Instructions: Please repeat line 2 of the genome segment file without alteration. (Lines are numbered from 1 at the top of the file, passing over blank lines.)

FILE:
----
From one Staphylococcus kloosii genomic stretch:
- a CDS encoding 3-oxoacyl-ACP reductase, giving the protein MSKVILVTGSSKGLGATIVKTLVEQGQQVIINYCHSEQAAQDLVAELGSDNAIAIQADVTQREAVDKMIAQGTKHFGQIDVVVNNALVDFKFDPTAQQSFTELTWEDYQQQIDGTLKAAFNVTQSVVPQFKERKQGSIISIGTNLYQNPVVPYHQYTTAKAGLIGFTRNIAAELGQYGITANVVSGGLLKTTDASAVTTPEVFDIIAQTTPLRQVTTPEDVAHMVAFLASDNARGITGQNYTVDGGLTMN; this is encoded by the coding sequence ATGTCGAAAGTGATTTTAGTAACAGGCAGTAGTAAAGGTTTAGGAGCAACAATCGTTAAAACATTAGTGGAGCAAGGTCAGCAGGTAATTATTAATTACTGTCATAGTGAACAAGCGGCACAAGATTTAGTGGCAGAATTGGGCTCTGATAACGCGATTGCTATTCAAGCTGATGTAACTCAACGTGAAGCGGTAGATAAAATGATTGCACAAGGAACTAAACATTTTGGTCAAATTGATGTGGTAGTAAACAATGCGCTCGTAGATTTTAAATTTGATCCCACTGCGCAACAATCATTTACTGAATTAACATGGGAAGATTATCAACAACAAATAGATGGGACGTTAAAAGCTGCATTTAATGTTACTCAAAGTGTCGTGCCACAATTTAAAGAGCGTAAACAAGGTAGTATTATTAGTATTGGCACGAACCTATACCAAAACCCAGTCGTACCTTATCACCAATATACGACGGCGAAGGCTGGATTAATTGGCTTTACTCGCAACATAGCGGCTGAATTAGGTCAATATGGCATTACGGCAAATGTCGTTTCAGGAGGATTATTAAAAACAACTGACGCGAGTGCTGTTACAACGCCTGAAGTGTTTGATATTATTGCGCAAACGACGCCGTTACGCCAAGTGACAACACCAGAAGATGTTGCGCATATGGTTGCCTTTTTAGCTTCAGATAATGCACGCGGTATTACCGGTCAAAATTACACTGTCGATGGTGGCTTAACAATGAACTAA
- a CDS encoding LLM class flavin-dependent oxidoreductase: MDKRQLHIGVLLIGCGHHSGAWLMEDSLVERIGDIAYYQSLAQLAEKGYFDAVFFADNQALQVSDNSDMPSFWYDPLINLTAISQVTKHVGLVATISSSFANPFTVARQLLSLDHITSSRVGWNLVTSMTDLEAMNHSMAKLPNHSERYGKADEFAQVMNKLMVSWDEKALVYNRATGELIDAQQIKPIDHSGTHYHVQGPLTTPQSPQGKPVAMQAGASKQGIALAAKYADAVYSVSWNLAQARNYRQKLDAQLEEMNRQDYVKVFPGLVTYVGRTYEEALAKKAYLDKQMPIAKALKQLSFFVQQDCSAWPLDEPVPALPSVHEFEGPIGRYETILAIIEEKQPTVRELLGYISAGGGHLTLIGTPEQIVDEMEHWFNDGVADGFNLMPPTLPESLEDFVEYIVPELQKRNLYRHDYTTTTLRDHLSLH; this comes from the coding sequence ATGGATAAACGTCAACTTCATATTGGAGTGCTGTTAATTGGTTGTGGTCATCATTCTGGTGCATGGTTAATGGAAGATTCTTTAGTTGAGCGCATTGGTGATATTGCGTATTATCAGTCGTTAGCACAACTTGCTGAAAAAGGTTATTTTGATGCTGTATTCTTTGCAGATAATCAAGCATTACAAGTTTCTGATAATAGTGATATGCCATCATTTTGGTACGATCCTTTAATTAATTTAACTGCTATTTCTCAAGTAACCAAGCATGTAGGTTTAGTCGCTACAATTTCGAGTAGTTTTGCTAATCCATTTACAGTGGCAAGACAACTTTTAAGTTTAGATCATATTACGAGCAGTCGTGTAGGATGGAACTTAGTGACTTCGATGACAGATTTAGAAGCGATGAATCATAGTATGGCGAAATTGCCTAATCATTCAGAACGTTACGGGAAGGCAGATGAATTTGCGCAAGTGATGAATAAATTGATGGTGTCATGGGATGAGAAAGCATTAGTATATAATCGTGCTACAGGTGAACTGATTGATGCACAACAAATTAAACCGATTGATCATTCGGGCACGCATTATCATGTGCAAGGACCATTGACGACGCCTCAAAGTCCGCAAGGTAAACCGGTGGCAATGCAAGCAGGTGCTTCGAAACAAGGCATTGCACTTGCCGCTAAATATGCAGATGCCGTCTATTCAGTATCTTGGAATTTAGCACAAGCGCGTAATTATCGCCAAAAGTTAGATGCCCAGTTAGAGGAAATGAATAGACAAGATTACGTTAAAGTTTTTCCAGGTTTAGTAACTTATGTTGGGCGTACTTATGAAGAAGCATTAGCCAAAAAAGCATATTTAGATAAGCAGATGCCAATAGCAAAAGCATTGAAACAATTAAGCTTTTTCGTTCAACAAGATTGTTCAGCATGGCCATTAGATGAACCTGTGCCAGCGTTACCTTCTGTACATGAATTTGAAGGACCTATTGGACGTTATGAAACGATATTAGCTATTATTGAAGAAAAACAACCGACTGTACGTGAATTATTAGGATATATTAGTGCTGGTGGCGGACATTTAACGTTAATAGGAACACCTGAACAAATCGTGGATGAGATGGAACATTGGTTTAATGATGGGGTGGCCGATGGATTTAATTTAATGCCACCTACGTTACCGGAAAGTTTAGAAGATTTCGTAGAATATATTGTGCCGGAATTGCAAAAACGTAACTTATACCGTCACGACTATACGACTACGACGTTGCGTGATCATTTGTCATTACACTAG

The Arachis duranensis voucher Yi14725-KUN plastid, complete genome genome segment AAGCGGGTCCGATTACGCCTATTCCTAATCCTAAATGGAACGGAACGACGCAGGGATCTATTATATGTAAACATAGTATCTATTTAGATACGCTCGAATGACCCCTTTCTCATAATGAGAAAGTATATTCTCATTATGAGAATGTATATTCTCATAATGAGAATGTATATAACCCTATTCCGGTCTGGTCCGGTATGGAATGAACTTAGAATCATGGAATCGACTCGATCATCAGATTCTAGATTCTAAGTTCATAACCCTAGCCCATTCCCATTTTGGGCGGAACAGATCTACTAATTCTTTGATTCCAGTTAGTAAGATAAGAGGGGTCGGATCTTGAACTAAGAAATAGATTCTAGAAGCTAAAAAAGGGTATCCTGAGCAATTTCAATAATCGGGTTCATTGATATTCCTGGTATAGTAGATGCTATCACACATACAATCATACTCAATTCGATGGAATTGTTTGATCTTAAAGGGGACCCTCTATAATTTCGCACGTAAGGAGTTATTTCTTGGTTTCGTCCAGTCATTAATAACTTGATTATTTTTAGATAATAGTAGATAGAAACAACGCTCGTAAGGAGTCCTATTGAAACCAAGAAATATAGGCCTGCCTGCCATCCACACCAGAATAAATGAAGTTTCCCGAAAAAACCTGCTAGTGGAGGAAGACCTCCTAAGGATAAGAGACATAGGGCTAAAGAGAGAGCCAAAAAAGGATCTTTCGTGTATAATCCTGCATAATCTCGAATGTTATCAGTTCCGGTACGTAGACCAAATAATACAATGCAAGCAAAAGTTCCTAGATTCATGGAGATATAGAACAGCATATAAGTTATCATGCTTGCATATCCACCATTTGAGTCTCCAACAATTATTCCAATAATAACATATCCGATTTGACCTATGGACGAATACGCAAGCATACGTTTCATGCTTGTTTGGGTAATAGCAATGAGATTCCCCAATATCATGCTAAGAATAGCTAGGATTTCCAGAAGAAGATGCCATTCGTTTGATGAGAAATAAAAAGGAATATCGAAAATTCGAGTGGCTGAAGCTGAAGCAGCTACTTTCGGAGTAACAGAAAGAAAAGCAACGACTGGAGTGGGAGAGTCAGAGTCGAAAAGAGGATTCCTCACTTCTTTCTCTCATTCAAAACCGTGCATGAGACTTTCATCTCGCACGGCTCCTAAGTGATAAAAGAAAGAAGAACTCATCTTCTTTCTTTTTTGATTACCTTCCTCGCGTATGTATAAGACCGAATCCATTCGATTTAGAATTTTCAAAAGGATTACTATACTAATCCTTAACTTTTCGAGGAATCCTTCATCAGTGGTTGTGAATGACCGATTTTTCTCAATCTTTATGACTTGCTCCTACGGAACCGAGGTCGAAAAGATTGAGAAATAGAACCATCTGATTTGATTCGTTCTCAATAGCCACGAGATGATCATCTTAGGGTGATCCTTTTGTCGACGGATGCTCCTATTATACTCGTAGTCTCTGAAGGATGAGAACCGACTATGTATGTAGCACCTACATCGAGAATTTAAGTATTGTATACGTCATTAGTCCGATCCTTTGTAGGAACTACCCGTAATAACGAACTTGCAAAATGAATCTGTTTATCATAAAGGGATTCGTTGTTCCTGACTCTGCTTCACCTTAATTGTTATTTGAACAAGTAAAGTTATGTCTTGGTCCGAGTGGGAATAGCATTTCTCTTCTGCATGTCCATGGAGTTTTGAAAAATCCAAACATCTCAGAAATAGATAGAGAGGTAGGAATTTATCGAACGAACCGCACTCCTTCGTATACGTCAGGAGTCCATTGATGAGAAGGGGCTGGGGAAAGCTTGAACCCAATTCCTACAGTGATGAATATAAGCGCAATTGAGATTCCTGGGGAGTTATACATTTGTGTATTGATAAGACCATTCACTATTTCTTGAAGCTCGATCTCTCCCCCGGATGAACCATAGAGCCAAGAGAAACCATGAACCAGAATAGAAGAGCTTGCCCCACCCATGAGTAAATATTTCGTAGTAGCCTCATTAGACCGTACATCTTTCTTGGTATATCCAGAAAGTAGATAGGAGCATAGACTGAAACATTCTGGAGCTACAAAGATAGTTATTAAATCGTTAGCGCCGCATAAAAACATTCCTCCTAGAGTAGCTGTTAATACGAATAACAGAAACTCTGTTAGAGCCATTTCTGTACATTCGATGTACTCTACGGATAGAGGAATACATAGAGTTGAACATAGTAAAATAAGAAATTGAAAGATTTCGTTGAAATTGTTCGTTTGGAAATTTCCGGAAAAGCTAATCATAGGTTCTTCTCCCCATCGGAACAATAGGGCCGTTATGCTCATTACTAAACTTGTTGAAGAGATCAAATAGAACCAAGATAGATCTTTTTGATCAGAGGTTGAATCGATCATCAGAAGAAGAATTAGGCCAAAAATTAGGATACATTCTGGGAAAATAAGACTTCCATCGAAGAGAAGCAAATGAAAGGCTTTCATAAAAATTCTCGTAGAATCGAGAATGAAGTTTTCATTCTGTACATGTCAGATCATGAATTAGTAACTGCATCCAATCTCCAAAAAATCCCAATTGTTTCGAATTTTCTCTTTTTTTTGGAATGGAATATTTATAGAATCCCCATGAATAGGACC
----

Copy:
- a CDS encoding 3-oxoacyl-ACP reductase, giving the protein MSKVILVTGSSKGLGATIVKTLVEQGQQVIINYCHSEQAAQDLVAELGSDNAIAIQADVTQREAVDKMIAQGTKHFGQIDVVVNNALVDFKFDPTAQQSFTELTWEDYQQQIDGTLKAAFNVTQSVVPQFKERKQGSIISIGTNLYQNPVVPYHQYTTAKAGLIGFTRNIAAELGQYGITANVVSGGLLKTTDASAVTTPEVFDIIAQTTPLRQVTTPEDVAHMVAFLASDNARGITGQNYTVDGGLTMN; this is encoded by the coding sequence ATGTCGAAAGTGATTTTAGTAACAGGCAGTAGTAAAGGTTTAGGAGCAACAATCGTTAAAACATTAGTGGAGCAAGGTCAGCAGGTAATTATTAATTACTGTCATAGTGAACAAGCGGCACAAGATTTAGTGGCAGAATTGGGCTCTGATAACGCGATTGCTATTCAAGCTGATGTAACTCAACGTGAAGCGGTAGATAAAATGATTGCACAAGGAACTAAACATTTTGGTCAAATTGATGTGGTAGTAAACAATGCGCTCGTAGATTTTAAATTTGATCCCACTGCGCAACAATCATTTACTGAATTAACATGGGAAGATTATCAACAACAAATAGATGGGACGTTAAAAGCTGCATTTAATGTTACTCAAAGTGTCGTGCCACAATTTAAAGAGCGTAAACAAGGTAGTATTATTAGTATTGGCACGAACCTATACCAAAACCCAGTCGTACCTTATCACCAATATACGACGGCGAAGGCTGGATTAATTGGCTTTACTCGCAACATAGCGGCTGAATTAGGTCAATATGGCATTACGGCAAATGTCGTTTCAGGAGGATTATTAAAAACAACTGACGCGAGTGCTGTTACAACGCCTGAAGTGTTTGATATTATTGCGCAAACGACGCCGTTACGCCAAGTGACAACACCAGAAGATGTTGCGCATATGGTTGCCTTTTTAGCTTCAGATAATGCACGCGGTATTACCGGTCAAAATTACACTGTCGATGGTGGCTTAACAATGAACTAA